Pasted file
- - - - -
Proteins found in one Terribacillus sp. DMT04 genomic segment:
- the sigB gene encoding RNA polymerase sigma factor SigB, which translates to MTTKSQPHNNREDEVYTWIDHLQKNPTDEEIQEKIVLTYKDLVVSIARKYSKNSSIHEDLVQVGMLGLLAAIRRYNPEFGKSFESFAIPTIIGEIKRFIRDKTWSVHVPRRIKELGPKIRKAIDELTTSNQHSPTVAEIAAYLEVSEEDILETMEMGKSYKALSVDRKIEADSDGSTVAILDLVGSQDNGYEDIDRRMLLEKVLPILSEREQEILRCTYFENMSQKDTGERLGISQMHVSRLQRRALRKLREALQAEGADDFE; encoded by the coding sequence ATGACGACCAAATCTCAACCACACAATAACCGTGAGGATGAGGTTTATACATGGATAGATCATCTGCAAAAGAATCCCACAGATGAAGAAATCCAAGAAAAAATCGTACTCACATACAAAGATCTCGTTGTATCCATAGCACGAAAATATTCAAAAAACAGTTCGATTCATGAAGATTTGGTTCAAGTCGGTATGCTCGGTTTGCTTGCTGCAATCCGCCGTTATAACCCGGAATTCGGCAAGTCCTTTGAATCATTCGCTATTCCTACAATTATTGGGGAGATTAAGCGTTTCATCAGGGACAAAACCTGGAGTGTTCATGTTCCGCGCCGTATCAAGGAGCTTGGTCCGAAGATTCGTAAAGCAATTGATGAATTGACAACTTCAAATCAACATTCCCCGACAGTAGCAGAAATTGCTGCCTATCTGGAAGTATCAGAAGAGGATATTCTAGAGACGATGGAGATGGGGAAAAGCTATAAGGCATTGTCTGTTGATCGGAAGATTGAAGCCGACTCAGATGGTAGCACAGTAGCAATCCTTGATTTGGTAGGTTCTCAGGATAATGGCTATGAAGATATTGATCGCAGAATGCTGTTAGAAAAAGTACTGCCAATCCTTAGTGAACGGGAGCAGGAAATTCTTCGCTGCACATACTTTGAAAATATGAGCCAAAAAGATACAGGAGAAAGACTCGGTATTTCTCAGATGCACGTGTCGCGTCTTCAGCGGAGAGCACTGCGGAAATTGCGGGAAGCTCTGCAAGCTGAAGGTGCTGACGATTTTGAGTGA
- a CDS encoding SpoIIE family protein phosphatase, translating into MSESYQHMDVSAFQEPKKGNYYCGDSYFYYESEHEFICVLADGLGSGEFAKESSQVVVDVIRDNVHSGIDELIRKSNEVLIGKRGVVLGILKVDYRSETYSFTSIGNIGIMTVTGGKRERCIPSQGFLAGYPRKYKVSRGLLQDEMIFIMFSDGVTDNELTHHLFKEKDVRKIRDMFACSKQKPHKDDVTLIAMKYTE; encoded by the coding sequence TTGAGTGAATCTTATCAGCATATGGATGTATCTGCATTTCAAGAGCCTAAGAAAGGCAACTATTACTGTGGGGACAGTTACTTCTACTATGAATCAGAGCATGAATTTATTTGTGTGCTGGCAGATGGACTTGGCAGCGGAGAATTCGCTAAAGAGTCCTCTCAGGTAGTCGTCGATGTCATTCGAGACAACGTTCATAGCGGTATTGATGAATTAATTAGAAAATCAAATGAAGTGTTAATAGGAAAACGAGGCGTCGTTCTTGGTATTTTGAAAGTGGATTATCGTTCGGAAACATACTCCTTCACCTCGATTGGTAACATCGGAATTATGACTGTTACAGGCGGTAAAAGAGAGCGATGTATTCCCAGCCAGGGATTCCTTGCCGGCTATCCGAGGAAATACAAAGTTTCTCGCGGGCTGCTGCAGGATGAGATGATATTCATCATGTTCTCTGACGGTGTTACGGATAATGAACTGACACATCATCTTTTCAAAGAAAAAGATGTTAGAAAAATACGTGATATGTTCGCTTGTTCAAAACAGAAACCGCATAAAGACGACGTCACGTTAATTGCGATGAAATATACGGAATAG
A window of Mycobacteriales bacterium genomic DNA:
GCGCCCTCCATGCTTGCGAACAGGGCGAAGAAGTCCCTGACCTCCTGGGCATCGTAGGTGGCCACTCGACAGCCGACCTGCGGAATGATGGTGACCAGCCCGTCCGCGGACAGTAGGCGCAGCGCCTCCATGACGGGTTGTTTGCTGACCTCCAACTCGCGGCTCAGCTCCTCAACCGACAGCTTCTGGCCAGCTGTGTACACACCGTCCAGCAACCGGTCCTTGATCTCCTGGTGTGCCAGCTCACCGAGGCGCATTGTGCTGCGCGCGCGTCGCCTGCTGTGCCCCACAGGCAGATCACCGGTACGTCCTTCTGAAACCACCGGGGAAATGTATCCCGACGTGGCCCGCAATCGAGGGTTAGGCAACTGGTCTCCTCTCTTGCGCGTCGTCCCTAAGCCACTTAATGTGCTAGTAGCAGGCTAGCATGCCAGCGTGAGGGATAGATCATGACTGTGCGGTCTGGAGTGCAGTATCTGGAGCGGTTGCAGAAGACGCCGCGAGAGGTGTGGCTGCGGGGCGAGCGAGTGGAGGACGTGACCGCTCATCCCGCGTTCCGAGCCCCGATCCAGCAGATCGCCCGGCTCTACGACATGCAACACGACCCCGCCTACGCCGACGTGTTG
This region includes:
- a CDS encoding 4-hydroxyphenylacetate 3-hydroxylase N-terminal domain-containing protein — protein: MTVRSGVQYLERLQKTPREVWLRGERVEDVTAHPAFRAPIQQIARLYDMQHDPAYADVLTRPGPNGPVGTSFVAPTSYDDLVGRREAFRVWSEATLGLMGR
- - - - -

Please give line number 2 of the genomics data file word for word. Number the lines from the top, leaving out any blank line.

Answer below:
- the sigB gene encoding RNA polymerase sigma factor SigB, which translates to MTTKSQPHNNREDEVYTWIDHLQKNPTDEEIQEKIVLTYKDLVVSIARKYSKNSSIHEDLVQVGMLGLLAAIRRYNPEFGKSFESFAIPTIIGEIKRFIRDKTWSVHVPRRIKELGPKIRKAIDELTTSNQHSPTVAEIAAYLEVSEEDILETMEMGKSYKALSVDRKIEADSDGSTVAILDLVGSQDNGYEDIDRRMLLEKVLPILSEREQEILRCTYFENMSQKDTGERLGISQMHVSRLQRRALRKLREALQAEGADDFE; encoded by the coding sequence ATGACGACCAAATCTCAACCACACAATAACCGTGAGGATGAGGTTTATACATGGATAGATCATCTGCAAAAGAATCCCACAGATGAAGAAATCCAAGAAAAAATCGTACTCACATACAAAGATCTCGTTGTATCCATAGCACGAAAATATTCAAAAAACAGTTCGATTCATGAAGATTTGGTTCAAGTCGGTATGCTCGGTTTGCTTGCTGCAATCCGCCGTTATAACCCGGAATTCGGCAAGTCCTTTGAATCATTCGCTATTCCTACAATTATTGGGGAGATTAAGCGTTTCATCAGGGACAAAACCTGGAGTGTTCATGTTCCGCGCCGTATCAAGGAGCTTGGTCCGAAGATTCGTAAAGCAATTGATGAATTGACAACTTCAAATCAACATTCCCCGACAGTAGCAGAAATTGCTGCCTATCTGGAAGTATCAGAAGAGGATATTCTAGAGACGATGGAGATGGGGAAAAGCTATAAGGCATTGTCTGTTGATCGGAAGATTGAAGCCGACTCAGATGGTAGCACAGTAGCAATCCTTGATTTGGTAGGTTCTCAGGATAATGGCTATGAAGATATTGATCGCAGAATGCTGTTAGAAAAAGTACTGCCAATCCTTAGTGAACGGGAGCAGGAAATTCTTCGCTGCACATACTTTGAAAATATGAGCCAAAAAGATACAGGAGAAAGACTCGGTATTTCTCAGATGCACGTGTCGCGTCTTCAGCGGAGAGCACTGCGGAAATTGCGGGAAGCTCTGCAAGCTGAAGGTGCTGACGATTTTGAGTGA